So, I suspect that will continue to happen, and I think back to the sense of urgency, I think the genie’s out of the bottle there. And so, I will find it very difficult to see organizations kind of putting the brakes on some of the urgency, some of the initiatives, and action, and commitments that they’ve made in this time.
So, I feel like I went for probably 15 or so years without seeing a whole lot of shift around the work that we’re doing in D&I. I suspect that just like everything else that what we will get in 15 or 20 years will be something that we had no idea was coming because the change will begin to happen, I think, much more rapidly, based on the force of urgency, and I keep saying ‘urgency’ because I feel like that’s making a huge difference.
Yeah. That’s the term. That’s the term, I think, of the year. So, in conclusion, what’s one piece of advice that you would give or share with any future practitioners in this field?
To understand when to be an advocate and when to be a tactician, and I don’t know if those are the right words. So, there are times when, I think, as DE&I practitioners, we have to operate within a certain level of neutrality, right? So, when I talk about equity and inclusion, I want to talk about, actually, I won’t even say equity, but when I talk about inclusion, I want to include everybody, right? When I worked at Bay State Health and our definition of diversity was ‘all of those things that make us different from one another’, right? So, diversity includes everybody so there’s a need for us to have this level of neutrality, but there’s also a need, and, I think, more of a license, to have advocacy than that we’ve had in previous iterations of this work.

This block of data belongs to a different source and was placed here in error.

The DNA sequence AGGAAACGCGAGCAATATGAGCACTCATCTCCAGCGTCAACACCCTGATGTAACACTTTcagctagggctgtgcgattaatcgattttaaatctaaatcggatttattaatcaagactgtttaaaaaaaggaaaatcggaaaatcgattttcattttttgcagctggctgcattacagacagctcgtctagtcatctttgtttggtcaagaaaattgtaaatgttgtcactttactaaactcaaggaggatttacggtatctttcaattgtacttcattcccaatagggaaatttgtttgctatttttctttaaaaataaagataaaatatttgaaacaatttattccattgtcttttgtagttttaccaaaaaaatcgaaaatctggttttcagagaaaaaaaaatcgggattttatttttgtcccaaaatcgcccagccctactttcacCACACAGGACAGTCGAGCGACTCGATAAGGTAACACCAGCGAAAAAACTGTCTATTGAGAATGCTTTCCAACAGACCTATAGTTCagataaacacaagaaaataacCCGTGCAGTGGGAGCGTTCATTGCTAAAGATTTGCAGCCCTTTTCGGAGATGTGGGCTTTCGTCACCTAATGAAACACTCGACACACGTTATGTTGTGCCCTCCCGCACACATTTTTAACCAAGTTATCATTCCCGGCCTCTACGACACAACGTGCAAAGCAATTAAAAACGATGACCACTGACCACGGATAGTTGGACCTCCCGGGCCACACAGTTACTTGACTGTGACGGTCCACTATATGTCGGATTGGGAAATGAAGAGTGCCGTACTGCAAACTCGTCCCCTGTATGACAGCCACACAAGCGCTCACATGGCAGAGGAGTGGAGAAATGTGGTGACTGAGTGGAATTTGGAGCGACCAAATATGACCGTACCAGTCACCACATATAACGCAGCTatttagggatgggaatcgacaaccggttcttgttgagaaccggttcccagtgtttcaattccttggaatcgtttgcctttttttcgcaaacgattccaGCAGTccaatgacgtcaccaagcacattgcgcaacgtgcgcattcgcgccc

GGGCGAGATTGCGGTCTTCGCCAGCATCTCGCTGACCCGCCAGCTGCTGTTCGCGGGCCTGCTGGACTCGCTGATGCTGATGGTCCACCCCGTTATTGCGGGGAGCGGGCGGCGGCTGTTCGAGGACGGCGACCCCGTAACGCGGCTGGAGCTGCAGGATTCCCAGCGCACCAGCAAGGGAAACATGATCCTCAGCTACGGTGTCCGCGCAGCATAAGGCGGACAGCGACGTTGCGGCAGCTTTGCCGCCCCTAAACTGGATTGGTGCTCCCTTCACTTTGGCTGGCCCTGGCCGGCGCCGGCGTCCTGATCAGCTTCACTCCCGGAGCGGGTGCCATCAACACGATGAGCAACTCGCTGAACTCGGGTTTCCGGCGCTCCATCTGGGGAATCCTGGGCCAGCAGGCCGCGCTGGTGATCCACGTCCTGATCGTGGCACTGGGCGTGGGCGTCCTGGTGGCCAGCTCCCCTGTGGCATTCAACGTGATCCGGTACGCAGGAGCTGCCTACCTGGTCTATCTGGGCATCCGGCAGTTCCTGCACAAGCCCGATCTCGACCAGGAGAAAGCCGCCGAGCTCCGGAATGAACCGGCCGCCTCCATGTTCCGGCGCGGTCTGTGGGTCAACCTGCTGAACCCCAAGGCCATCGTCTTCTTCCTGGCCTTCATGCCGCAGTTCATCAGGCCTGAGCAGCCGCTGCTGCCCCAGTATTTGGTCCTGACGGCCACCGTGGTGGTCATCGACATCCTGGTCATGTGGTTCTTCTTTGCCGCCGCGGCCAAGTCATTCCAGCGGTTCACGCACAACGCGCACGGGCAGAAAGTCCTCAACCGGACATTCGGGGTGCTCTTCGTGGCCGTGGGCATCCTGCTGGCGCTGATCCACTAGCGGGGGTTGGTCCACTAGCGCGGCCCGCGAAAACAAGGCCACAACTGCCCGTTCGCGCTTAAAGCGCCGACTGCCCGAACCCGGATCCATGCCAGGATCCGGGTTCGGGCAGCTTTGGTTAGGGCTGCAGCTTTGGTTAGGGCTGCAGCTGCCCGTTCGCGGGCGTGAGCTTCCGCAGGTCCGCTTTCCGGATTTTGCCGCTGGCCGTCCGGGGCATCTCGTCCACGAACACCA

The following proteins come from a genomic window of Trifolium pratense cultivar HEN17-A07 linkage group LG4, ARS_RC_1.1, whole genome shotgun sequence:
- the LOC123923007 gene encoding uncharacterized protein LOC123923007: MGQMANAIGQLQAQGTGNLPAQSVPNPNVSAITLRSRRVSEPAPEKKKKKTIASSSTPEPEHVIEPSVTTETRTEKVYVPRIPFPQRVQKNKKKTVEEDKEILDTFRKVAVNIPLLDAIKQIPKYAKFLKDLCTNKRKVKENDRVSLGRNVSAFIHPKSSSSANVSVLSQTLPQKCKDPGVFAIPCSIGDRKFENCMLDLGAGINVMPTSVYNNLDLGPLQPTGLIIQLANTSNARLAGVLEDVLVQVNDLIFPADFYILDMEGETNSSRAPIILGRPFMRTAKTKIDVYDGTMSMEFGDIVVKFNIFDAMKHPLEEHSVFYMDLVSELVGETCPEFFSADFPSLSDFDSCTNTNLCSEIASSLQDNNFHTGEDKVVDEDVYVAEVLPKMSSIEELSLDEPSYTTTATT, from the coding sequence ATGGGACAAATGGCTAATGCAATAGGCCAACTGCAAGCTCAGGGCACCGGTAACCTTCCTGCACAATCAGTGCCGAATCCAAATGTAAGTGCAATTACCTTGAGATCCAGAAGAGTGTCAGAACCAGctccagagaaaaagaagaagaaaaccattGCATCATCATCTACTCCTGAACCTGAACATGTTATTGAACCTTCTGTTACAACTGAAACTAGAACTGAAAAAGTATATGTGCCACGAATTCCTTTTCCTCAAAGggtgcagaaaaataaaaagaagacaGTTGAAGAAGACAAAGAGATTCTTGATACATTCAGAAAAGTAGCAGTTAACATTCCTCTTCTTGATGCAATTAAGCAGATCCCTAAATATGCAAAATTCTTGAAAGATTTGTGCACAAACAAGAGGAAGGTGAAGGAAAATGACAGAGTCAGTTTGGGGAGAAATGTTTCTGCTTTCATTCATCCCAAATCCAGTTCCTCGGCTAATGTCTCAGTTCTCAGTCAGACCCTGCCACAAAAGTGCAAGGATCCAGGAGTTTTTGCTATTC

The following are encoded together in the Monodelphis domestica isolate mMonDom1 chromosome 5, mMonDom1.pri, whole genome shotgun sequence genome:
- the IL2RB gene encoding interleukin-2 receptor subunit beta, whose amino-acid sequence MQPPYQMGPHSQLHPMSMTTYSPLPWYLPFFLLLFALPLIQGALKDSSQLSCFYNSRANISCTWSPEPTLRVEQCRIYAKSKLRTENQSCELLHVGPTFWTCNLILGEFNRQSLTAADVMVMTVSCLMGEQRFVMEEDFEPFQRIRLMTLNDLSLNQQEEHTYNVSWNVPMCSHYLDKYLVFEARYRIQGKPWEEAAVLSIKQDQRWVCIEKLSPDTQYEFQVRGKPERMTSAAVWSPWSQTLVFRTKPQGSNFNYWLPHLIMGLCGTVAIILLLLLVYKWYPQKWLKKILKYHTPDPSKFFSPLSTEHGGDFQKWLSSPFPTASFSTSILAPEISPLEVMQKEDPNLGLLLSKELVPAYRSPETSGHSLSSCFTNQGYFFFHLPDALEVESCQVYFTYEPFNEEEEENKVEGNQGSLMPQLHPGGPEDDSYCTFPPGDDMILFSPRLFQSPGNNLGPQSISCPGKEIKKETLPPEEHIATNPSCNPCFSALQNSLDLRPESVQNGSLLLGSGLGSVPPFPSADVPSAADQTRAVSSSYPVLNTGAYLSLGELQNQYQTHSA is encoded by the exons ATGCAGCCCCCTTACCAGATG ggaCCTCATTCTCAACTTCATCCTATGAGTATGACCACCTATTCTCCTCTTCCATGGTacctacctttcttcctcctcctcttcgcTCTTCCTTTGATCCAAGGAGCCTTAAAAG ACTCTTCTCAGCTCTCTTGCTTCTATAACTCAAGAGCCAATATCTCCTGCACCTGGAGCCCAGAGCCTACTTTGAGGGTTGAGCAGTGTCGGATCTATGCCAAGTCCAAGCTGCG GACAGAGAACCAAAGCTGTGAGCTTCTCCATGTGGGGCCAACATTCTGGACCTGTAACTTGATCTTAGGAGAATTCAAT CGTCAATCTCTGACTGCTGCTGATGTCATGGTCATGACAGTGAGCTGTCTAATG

So, now it’s not only possible, but important for you to have a voice, for you to have an opinion, for you to voice that opinion that you have, so not always being neutral. And so, I think that that would be my piece of advice to DE&I practitioners of the future; know which lane you’re in at which time, and be really, really intentional about the lane that you’re going to be in.
So, I think that’s probably the best advice that I could give at this point.
That’s great. That’s really, really good advice. Well, Kim, is there anything else you want to add or anything, any ground you want to cover that we haven’t covered here?
No, I don’t think so.
All right. Well, this has been a pleasure and a great conversation. So, thank you again for taking the time today, and, as always, thank you so much for your partnership with LCW. We really appreciate it and appreciate you.
Thank you. Thank you. I appreciate you all too.